Sarah Waters, you can reccomend me a book any day. 'The Essex Serpent' is a historical novel set in 1890s England, and overturns all of my expectations.
The village of Aldwinter is in terror of a serpent rumored to have been seen lurking in the Blackwater. There have been mysterious, violent deaths and losses of livestock. Cora Seabourne, a young widow who has ambitions of being the next Mary Anning believes the serpent may be a survivor of a prehistoric world and moves into the village to investigate. She is introduced to the vicar, William Ransome, a practical man who dislikes the superstitious fear the serpent invokes in his parishioners. Their relationship is at the center of the novel, but Perry explores perspective through Cora's oft-rebuffed suitor Dr. Luke Garrett, a talented surgeon, her companion Martha, her odd son Francis, various townspeople, and the minds of the sick, the obsessed, and the dying. Its gorgeous writing and I think its criminal the U.S. release was delayed so long.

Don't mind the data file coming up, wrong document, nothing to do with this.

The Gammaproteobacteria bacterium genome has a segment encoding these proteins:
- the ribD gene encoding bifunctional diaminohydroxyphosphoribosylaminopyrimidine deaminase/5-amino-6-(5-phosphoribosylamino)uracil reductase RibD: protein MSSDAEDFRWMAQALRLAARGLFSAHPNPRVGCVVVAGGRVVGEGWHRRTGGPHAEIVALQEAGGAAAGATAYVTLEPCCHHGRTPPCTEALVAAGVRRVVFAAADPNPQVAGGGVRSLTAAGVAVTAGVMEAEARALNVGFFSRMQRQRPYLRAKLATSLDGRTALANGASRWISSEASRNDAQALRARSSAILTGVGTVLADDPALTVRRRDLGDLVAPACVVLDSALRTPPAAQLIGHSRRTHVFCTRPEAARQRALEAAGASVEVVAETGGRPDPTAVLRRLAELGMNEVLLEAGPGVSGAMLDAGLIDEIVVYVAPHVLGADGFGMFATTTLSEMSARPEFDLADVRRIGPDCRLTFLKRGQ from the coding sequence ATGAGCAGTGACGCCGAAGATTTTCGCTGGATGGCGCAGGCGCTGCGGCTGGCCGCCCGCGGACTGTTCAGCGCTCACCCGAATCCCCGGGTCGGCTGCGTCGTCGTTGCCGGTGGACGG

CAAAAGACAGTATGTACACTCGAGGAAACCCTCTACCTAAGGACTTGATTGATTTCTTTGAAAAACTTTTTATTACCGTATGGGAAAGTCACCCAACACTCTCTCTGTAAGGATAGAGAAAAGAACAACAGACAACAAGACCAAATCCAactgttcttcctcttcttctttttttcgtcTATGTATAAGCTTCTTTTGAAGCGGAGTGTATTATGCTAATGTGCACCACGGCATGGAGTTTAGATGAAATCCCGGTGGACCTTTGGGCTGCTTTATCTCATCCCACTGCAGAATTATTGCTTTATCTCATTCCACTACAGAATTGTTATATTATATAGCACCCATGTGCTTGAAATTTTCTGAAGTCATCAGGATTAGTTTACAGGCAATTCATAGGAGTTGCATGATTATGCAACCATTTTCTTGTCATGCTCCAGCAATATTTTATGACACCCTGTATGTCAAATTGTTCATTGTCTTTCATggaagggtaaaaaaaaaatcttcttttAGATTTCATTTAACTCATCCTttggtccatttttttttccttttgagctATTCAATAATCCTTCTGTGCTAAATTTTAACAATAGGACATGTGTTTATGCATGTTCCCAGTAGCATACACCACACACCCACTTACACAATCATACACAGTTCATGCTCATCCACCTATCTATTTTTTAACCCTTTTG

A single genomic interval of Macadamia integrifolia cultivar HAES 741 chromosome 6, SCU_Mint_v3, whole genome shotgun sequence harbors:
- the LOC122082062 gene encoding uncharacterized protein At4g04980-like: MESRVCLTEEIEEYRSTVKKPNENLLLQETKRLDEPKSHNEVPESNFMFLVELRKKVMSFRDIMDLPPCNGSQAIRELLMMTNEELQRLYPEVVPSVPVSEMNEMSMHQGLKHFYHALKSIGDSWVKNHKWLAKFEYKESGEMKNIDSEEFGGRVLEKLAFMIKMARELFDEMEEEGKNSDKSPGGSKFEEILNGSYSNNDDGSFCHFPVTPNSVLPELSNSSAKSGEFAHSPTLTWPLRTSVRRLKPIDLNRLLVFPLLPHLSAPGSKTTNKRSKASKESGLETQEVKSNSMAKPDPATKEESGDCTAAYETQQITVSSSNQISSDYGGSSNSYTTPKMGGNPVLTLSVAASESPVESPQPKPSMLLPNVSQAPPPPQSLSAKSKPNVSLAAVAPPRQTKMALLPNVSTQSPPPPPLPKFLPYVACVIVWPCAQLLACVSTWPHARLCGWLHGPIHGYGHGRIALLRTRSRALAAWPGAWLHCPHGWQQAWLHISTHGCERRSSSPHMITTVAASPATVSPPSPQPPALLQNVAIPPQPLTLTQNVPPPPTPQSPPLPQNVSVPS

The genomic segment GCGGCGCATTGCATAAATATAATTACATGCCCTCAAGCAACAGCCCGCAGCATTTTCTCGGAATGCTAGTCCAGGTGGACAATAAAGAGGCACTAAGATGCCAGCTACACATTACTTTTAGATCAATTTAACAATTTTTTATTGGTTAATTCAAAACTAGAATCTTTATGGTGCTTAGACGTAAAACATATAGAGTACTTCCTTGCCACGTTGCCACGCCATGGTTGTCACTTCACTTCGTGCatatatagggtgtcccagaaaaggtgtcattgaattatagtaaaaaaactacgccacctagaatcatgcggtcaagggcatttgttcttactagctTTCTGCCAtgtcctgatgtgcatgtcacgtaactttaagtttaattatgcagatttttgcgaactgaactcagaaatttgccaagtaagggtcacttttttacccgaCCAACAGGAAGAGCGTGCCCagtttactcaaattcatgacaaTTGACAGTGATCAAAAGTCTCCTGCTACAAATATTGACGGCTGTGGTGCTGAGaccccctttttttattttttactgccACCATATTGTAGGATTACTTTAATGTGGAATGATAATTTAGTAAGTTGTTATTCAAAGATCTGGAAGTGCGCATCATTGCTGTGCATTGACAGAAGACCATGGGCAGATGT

The novel stays true to period, despite its unconventional characters, and invokes an age when Science and Order seemed ready to dominate everything, while a baroque style remained popular. Darwinism, with all its attendant problems, is hotly debated alongside the social welfare movements attempting to rescue people from the overcrowding and horrors brought on by rapid industrialization. 'The Essex Serpent' is a marvel.